Without intending it, or even being aware of it, the Reagan administration has developed a few form of economic imperialism which allows it to finance a high budget deficit at the expense of the debtor nations. The policy is likely to appeal to the voters but it is bound to have disastrous consequences.
The budget deficit is not deliberate. It is the unintended consequence of irreconcilable policy objectives: a desire to it public spending while maintaining a strong military posture and reducing taxation. When government spending could not be cut sufficiently the deficit soared. Fortunately for Reagan, the budget deficit set in motion a self-reinforcing process which is beneficial for the U.S. Unfortunately for the debtor countries, what is a benign circle for the U.S. is a vicious circle for them.
The budget deficit keeps interest rates higher than they would be otherwise. High interest rates coupled with financial deregulations suck in funds from all over the world, political considerations also play part: a strong defense posture in a world fraught with conflicts tends to attract foreign capital.
The budget deficit stimulates the economy. Without it, the recovery could not have been as fast and vigorous as it turned out to be. The recovery, combined with high interest rates and the influx of foreign capital, tends to keep the dollar strong. The recovery, combined with a high exchange rate, tends to suck in imports and create a trade deficit. The trade deficit combined with a high exchange rate tends to moderate inflation, as a consequence, the U.S. enjoys the best of all possible worlds: strong economic growth combined with low inflation and budget deficit financed by the influx of foreign goods and foreign capital. I shall call this benign circle the “Imperial Circle.”
The strength of the U.S. economy helps debtor countries build up their trade surplus. For the rest, the “Imperial Circle” acts as a vice which squeezes them dry. Both interest rates and the dollar are much higher than they were when the debts were incurred. Like other self-reinforcing, self-validating connections, the Imperial Circle is liable to be broken. Countries like Brazil enjoyed a period of unprecedented prosperity while they were amassing debt, but when the music stopped the piper had to be paid. It is only a question of time before the same thing happens to the U.S. budget deficit. When capital inflows cease to exceed the new rising trade deficit, the dollar will decline and the Imperial Circle will be turned upside down. With foreign capital seeking refuge elsewhere even a shrinking budget deficit will be more difficult to finance. With the dollar weakening, interest rates and the rate of inflation may rise when it ought to be falling.
President Reagan seems to understand the workings of the Imperial Circle better than his economic advisers. That is why he has been so adamantly opposed to raising taxes. Political and economic pressures will oblige him to do so after the elections. Nineteen-eighty-five may therefore turn out to be a year of economic crisis.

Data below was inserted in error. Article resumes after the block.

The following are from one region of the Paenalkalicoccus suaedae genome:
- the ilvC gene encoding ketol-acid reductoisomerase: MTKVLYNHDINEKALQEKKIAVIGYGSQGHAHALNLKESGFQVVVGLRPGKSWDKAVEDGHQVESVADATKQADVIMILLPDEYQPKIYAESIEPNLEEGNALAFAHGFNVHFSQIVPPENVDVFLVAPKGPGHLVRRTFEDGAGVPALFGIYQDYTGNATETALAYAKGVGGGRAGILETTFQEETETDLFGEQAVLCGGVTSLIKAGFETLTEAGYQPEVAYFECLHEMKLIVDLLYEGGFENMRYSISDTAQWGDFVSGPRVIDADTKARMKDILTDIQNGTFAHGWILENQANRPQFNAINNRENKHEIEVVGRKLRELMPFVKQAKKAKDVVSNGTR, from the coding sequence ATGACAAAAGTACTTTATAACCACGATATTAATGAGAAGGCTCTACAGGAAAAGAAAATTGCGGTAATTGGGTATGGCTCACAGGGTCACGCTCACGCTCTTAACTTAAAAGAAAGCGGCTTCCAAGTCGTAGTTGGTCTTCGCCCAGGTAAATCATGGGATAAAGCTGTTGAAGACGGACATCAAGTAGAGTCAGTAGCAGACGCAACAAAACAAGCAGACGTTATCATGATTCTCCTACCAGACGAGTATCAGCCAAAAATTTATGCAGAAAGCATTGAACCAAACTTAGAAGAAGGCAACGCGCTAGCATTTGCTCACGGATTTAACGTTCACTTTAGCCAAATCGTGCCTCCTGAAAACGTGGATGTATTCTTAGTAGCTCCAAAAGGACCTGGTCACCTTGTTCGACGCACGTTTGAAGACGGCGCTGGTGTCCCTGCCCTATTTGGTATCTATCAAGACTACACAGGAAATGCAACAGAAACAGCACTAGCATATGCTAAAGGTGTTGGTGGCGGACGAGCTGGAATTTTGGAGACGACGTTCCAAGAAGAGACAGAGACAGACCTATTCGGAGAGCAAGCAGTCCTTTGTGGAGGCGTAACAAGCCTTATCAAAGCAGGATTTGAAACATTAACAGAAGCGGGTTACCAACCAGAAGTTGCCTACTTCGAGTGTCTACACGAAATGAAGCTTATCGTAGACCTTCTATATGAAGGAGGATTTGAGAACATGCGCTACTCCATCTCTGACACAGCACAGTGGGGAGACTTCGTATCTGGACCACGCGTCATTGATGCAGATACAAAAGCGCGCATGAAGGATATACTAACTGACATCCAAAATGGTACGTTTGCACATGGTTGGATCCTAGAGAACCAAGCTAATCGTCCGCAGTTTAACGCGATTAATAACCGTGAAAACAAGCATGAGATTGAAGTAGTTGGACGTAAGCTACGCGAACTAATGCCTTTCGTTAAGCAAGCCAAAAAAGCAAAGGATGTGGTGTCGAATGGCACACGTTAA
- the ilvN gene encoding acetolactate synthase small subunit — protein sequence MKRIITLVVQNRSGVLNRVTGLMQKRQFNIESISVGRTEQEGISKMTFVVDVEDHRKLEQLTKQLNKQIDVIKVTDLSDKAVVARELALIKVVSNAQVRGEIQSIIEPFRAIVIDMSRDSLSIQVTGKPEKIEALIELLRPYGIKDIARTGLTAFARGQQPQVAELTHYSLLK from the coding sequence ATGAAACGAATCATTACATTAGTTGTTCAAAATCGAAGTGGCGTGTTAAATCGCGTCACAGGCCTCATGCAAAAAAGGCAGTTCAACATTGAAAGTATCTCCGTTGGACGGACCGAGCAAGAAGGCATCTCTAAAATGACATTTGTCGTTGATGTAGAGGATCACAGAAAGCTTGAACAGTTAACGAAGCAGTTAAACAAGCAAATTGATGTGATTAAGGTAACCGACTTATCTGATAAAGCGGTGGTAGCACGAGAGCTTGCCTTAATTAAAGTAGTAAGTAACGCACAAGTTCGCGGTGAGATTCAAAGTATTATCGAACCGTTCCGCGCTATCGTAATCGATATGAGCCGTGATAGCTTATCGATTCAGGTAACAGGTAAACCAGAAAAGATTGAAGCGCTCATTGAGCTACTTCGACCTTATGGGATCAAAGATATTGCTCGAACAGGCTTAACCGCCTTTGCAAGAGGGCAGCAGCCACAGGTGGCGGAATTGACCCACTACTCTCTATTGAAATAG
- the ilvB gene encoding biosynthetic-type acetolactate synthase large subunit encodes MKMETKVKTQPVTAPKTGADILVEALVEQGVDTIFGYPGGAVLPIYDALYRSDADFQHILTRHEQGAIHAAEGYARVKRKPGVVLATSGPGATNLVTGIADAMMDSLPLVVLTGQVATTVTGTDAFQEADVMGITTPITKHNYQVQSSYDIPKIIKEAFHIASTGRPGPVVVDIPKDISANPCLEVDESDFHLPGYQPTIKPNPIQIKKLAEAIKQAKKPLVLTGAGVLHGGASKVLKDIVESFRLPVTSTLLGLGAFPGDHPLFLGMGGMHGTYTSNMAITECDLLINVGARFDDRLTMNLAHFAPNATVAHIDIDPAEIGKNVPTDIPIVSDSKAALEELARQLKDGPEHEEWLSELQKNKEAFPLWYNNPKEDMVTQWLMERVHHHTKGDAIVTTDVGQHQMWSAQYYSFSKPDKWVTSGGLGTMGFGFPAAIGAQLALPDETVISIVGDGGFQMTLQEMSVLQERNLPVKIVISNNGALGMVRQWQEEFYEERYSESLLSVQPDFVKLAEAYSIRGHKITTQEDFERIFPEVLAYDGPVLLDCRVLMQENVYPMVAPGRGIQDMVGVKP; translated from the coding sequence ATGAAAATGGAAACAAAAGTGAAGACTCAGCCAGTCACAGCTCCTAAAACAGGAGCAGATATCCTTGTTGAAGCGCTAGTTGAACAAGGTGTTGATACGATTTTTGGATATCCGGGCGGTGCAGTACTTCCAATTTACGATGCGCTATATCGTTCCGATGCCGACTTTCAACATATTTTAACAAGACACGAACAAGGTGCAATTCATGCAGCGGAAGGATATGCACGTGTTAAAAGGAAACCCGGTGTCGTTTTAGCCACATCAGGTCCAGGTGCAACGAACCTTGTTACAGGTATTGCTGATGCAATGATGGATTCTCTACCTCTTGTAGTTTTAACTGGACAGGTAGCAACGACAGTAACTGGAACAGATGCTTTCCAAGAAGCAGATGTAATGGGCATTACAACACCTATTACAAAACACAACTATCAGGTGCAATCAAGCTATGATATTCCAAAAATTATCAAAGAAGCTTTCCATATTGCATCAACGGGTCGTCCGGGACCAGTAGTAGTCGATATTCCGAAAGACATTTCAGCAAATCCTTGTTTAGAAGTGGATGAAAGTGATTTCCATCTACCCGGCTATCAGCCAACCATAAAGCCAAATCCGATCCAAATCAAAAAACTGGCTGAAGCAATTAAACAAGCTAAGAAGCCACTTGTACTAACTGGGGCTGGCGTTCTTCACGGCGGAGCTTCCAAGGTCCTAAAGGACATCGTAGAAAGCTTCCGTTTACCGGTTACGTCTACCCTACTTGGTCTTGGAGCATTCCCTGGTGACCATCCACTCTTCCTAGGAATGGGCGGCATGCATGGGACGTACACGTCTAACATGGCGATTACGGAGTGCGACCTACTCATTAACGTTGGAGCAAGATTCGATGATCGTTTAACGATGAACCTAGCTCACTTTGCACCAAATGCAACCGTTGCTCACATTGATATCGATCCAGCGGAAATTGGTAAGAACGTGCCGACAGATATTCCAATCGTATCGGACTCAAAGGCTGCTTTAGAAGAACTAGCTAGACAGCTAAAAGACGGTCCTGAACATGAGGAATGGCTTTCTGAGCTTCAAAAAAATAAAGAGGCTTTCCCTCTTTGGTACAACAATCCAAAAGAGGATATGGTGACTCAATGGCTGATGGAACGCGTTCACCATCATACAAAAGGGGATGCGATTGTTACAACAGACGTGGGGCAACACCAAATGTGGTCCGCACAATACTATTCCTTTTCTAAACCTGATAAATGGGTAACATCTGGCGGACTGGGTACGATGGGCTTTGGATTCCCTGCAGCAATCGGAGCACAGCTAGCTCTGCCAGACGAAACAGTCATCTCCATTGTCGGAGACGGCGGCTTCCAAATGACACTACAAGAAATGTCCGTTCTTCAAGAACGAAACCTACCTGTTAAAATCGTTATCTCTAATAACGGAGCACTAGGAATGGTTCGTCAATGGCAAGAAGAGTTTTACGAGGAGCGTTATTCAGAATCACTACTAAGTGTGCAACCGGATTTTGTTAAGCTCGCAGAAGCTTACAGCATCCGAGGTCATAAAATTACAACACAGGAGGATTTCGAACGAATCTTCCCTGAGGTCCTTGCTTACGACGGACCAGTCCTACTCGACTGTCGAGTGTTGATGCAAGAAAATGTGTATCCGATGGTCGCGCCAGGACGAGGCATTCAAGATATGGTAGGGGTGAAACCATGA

The tension between the collective of commercial banks and the debtor countries is also likely to reach a climax around that time. Countries like Argentina, Brazil and Mexico will have built up significant trade surpluses; yet they will be suffering from continued high unemployment and recession.
Debtor countries may choose to stimulate their domestic economy rather than service their foreign obligations. If they continue to abide by the IMF prescription, discontent may well find expression in direct action. It will be all too easy to interpret political developments in an East- West context and to combat Communism all over Latin America, not to mention the Philippines or Tunisia or Kenya. A slowdown in the U.S. economy would then coincide with a debt crisis and/or political turmoil in Latin America and other parts of the Third World.
Is there no alternative to economic and political calamity in 1985? I believe there is, but it would require a thorough revision of U.S. economic and foreign policy.
To bring the budget into better balance it is essential to reduce military expenditures. But that is not enough. The U.S. budget deficit is the last remaining engine of inflation in the world; if it is reduced, deflationary forces will predominate and the world economy is going to crash. The heavily indebted countries will be unwilling and unable to pay their debt. That is a problem that needs to be resolved. It cannot be resolved between the banks and the debtor countries for the simple reason that the banks’ commitments far exceed their own resources. Any viable arrangement will require some additional commitments from the industrialized nations both to underwrite the banks and to ensure a flow of new lending.
Military spending can be reduced only if there is a relaxation in political tensions. Anti- Communism as it is professed and practiced by the Reagan administration runs a great risk. If we interfere in the internal politics of countries within our orbit in order to prevent them from falling into the Communist orbit, we must deny them the privilege of choosing their own form of government.
Since under the present arrangements we are also denying them economic prosperity, we are obliged to rely on increasingly oppressive regimes in order to maintain our dominion. That is already happening in Central America, but if we continue on our present path, the rest of Latin America is likely to follow.
If we did a better job in assuring the freedom and prosperity of the countries at the periphery of our economic empire, we would have less need to depend on our military might. The way to do it is not by regional handouts to repressive regimes but by tackling the international debt problem.